Combined Chelation Treatment With Deferiprone and Deferoxamine in Thalassemia Major
Recruitment status was Active, not recruiting
Thalassemia major is a genetic disorder affecting hemoglobin synthesis, rendering individuals dependent upon lifelong blood transfusions. Consequently, iron overload occurs and patients have shortened life expectancy with the most common cause of death being heart failure. This trial tests whether the combination of traditional therapy (deferoxamine) with a newer drug (deferiprone) will prove more effective in removing cardiac iron than deferoxamine alone.
|Study Design:||Allocation: Randomized
Endpoint Classification: Efficacy Study
Intervention Model: Single Group Assignment
Primary Purpose: Treatment
|Official Title:||A Randomized, Placebo Controlled, Double Blind Trial of the Effect of Combined Therapy With Deferoxamine and Deferiprone on Myocardial Iron in Thalassemia Major Using Cardiovascular Magnetic Resonance|
- Myocardial T2*
- Liver T2*
- LV and RV volumes and function in systole and diastole
- Brachial artery reactivity
- B-type natriuretic peptide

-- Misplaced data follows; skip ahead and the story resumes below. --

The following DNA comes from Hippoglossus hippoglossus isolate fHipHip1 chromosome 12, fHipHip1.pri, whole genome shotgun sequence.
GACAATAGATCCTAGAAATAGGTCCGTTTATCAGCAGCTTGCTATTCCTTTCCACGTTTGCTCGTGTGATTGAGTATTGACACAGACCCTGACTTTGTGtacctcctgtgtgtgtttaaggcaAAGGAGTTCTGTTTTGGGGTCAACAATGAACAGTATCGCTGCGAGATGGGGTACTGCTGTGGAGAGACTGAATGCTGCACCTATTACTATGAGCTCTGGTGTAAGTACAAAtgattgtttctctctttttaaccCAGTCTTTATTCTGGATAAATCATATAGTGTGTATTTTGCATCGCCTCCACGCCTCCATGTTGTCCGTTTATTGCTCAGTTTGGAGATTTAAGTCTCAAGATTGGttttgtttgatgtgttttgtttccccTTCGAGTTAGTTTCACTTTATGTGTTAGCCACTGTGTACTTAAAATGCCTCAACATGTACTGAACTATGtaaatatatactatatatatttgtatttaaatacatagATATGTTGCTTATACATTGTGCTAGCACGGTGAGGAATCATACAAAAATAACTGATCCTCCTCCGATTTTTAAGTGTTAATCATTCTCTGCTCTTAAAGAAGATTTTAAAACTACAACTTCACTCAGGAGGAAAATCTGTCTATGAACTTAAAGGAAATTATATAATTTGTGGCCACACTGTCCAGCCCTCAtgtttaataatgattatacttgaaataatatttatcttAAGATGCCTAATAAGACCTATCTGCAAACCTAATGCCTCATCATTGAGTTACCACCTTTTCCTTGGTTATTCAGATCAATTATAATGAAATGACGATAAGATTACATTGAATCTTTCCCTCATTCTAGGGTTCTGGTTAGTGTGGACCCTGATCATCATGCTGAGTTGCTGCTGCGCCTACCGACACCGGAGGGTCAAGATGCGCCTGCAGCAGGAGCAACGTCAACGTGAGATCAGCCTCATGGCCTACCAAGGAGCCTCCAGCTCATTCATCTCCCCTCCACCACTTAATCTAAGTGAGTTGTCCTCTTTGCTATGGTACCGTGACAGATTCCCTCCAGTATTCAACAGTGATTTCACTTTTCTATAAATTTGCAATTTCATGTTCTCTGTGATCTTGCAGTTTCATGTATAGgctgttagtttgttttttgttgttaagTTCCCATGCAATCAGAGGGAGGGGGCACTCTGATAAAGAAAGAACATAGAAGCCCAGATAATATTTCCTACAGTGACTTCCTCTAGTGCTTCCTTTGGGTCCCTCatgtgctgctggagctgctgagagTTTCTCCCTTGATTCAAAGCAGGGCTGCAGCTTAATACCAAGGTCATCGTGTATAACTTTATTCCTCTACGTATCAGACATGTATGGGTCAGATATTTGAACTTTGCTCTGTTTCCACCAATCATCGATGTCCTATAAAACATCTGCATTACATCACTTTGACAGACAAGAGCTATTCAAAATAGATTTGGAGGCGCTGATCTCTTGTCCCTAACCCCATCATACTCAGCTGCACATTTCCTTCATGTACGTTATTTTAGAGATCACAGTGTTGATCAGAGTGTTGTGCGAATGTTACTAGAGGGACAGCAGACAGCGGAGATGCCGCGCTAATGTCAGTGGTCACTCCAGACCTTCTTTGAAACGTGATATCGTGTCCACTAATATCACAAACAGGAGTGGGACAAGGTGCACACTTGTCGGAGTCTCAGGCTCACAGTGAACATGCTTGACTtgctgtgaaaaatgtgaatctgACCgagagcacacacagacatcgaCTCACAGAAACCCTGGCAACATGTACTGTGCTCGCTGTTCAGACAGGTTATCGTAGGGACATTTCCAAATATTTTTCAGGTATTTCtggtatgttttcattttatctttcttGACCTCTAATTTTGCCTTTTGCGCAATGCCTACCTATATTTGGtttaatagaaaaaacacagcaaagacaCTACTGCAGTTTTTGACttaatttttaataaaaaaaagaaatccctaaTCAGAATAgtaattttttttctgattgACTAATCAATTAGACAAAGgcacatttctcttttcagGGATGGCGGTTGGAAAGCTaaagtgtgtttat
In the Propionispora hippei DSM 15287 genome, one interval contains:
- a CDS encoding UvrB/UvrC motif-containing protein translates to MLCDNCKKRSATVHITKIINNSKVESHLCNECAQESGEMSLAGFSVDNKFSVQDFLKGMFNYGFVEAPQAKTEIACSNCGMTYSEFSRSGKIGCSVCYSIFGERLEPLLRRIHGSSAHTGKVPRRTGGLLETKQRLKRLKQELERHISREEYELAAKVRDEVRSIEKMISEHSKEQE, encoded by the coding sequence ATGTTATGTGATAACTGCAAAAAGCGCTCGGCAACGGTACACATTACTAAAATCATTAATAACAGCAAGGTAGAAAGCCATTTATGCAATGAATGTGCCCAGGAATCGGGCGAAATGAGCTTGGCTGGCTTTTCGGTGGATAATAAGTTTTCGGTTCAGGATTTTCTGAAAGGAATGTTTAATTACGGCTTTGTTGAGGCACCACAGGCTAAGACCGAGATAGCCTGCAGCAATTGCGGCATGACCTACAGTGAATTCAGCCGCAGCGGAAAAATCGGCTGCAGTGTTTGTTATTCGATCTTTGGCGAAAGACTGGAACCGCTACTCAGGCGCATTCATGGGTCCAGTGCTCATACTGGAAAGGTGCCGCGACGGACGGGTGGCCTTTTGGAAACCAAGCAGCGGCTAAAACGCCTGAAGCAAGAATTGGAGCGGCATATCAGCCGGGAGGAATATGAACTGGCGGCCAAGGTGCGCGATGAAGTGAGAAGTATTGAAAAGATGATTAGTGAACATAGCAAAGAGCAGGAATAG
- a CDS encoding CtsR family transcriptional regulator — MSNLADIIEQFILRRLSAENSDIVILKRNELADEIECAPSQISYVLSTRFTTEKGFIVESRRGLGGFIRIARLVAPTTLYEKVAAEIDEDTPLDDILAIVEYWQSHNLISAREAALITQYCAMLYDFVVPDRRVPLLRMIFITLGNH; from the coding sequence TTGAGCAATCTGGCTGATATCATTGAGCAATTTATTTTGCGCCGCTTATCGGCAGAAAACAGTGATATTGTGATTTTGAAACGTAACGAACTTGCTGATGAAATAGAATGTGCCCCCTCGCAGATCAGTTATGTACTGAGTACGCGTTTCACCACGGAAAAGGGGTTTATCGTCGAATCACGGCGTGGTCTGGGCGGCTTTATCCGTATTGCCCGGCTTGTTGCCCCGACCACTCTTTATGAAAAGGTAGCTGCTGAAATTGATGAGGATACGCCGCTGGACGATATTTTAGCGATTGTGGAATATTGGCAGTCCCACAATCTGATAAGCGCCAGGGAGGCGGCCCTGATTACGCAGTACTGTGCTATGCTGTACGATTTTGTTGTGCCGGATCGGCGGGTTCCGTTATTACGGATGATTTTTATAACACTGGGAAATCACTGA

- Patient compliance
- Adverse events
- Success of blinding
|Study Start Date:||May 2004|
|Estimated Study Completion Date:||June 2005|
Thalassemia Major (TM) is a hereditary anemia resulting from a single gene defect that results in abnormal red cell production. The survival of affected individuals is dependent upon lifelong blood transfusions. Unfortunately, this causes total body iron overload, and 50% of the patients in the UK are dead by the age of 35. Approximately 70% of these deaths result from heart failure which results as a consequence of cardiac iron toxicity.
A Cardiovascular Magnetic Resonance (CMR) technique (which exploits the fact that T2* signal decay relates to tissue iron) developed at the Royal Brompton Hospital provides a non-invasive and reproducible assessment of cardiac iron. CMR therefore provides a very useful method to assess response to new treatments in this condition. Using cardiac T2* as a primary endpoint, we will investigate whether the oral chelator, deferiprone in combination with traditional treatment (deferoxamine), is superior in removing cardiac iron as compared to deferoxamine alone. This trial will provide the first randomized controlled, double-blinded, evidence for the efficacy of combination treatment in TM.
|Ospedale Microcitemico, Via Jenner|
|Cagliari, Sardinia, Italy, 09121|